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Measuring an unborn baby’s heart rate is a very good way of checking their health during labour and birth. A normal heart rate can reassure healthcare professionals that it is safe to continue labour if no other problems are present. On the other hand, an abnormal heart rate may be a sign that a baby is in difficulty and needs help to be delivered safely.
Fetal heart monitoring errors contributed to 70% of adverse outcomes
The importance of accurate fetal monitoring during labour was recently highlighted in a report published by the NHS’s own defence organisation, NHS Resolution. The Early Notification Scheme progress report found poor fetal monitoring to be a leading contributory factor in 70% (i.e. more than two thirds) of cases where there was an adverse outcome for baby or mum. In 63% of cases there were two or more fetal heart monitoring errors, including a delay in acting on an abnormal fetal heart and/or a delay in escalation and/or an incorrect classification.
The report concludes that problems with fetal monitoring are still the major contributing factor in poor outcomes at birth, despite widespread initiatives aimed at improving the situation.
How is an unborn baby’s heart-rate monitored during labour?
There are various different methods, including:
- Pinard stethoscope - a type of ear trumpet which the midwife places on the mother’s tummy through which she can hear and count the baby’s heartbeat (also known as intermittent auscultation);
- Doppler (or Sonicaid) - a small, portable machine which uses ultrasound through a transmitter on the mother’s tummy to pick up the baby’s heartbeat;
- Electronic fetal monitoring (EFM) or cardiotocography (CTG) - two belts are strapped to the mother’s abdomen and link in to a monitor that shows the baby’s heart beat and maternal contractions. This produces a continuous graph (often called a ‘trace’) of the baby’s heart rate in response to contractions.
Fetal blood sampling (FBS)
If electronic fetal monitoring indicates there may be a problem with the baby’s heart rate then a fetal blood sample may be taken. During a vaginal examination, a scratch is made on baby’s scalp and a small amount of blood is taken for testing. There is a small risk of infection from the scratch which usually heals quickly after birth, but if fetal heart-rate abnormalities are suspected, a prompt FBS test may be vitally important. The blood results measure the level of oxygen in the baby’s blood and will show how the baby is coping with labour. The results will determine if labour can safely carry on or if an assisted birth or a caesarean section are required urgently.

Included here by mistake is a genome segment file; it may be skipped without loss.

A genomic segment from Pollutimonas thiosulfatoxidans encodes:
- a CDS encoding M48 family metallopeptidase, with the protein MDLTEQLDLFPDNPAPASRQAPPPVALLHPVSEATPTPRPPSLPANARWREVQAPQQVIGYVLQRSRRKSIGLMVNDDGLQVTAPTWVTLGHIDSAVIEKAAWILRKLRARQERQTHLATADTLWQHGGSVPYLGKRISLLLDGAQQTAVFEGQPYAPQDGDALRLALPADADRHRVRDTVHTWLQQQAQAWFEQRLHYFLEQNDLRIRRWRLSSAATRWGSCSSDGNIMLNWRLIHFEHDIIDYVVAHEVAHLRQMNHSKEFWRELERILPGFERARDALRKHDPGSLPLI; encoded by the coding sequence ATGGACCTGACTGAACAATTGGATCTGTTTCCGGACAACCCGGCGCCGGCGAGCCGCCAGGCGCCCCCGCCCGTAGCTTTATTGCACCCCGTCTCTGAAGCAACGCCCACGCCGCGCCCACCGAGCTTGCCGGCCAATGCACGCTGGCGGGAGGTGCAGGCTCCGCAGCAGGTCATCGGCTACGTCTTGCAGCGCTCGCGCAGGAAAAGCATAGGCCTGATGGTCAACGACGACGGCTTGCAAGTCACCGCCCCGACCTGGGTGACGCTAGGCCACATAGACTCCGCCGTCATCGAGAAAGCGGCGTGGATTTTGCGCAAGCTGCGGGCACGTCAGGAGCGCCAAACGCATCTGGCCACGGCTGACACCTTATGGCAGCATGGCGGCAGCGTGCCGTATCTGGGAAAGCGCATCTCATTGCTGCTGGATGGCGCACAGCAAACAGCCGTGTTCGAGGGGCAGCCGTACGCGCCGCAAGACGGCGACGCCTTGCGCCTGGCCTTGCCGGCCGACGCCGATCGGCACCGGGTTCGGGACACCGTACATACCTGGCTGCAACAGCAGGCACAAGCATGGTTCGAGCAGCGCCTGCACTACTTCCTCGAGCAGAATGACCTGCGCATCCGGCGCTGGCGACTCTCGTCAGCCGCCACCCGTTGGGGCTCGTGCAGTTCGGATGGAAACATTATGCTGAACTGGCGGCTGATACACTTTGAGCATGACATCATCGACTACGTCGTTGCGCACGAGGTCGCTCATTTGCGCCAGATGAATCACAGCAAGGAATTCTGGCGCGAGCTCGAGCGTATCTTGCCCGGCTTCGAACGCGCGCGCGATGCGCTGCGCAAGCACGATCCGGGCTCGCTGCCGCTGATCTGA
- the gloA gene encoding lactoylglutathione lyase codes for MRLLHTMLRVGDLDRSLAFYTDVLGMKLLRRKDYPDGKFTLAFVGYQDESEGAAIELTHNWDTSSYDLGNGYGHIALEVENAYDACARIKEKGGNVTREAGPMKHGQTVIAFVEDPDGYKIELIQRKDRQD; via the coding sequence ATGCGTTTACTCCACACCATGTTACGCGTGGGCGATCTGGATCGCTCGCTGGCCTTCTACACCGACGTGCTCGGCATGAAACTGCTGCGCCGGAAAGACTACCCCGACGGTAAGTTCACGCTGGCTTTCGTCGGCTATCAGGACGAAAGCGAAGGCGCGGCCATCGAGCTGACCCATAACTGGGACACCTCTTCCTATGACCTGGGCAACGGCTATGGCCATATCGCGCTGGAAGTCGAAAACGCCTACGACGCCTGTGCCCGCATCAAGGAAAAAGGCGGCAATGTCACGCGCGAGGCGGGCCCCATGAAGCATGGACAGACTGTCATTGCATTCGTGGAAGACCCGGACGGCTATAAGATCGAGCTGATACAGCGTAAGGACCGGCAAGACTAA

Which method of monitoring will be used?
In uncomplicated pregnancies, where labour is progressing well and no problems are identified, often the only monitoring that will be done will be intermittent monitoring with a Pinard or a Doppler. Typically a midwife will listen to the baby’s heart during and after some contractions to see how well the baby is coping.
Continuous electronic fetal monitoring (EFM) is usually only recommended if:
- the mother has an epidural;
- the mother has an oxytocin (Syntocinon) drip to help speed up labour;
- there is a lack of progress in labour;
- there is a significant amount of meconium (baby poo) when the waters break;
- there are concerns about baby’s heartbeat;
- maternal high blood pressure, a temperature or a high pulse rate;
- maternal fresh vaginal bleeding that develops in labour;
- maternal pain differs from the pain normally associated with contractions;
- maternal contractions last longer than 60 seconds or more than 5 contractions occur in 10 minutes.
Reviewing and interpreting the EFM
Healthcare professionals are trained to look at the following four particular features on a fetal heart trace to work out whether or not it shows the baby is doing well:
- Baseline rate;
- Baseline variability;
- Presence or absence of decelerations;
- Presence of accelerations.
Depending on what these features show, a trace will be categorised as ‘normal’, ‘suspicious’ or ‘pathological’, and action will be taken to speed up labour/delivery depending on the category.
EFM alone is not a 100% reliable method of checking how a baby is coping with labour. Errors in its use and interpretation are all too common and traces can sometimes be classified as ‘normal’ or ‘suspicious’ when, in fact, the baby is in distress and needs urgent delivery. Even in skilled hands, not all patterns associated with distress of an unborn baby are currently known. Therefore, whilst EFM is a very useful indication of how the baby is coping, it must be considered together with other factors, such as known and anticipated risks, the history of the pregnancy, maternal health and concerns, to ensure a safe delivery for mother and baby.
As the recent NHS Resolution report highlights, despite widespread initiatives aimed at improving maternity safety and EFM interpretation skills, a significant number of babies continue to be injured at birth, many going on to develop cerebral palsy and lifelong disability.
Boyes Turner’s nationally acclaimed birth injury solicitors have been helping families of brain damaged babies recover top level compensation awards for over 30 years. We are known for our outstanding expertise and success in complex cerebral palsy and birth-related injury claims including those involving errors in the use of fetal monitoring, its interpretation and delayed response to signs of fetal distress.
If you or someone you care for have cerebral palsy or serious neurological disability caused by medical negligence and you would like to find out more about making a claim, contact the team by email at firstname.lastname@example.org
They have a great deal of knowledge and expertise, and client care seems to be their top priority.
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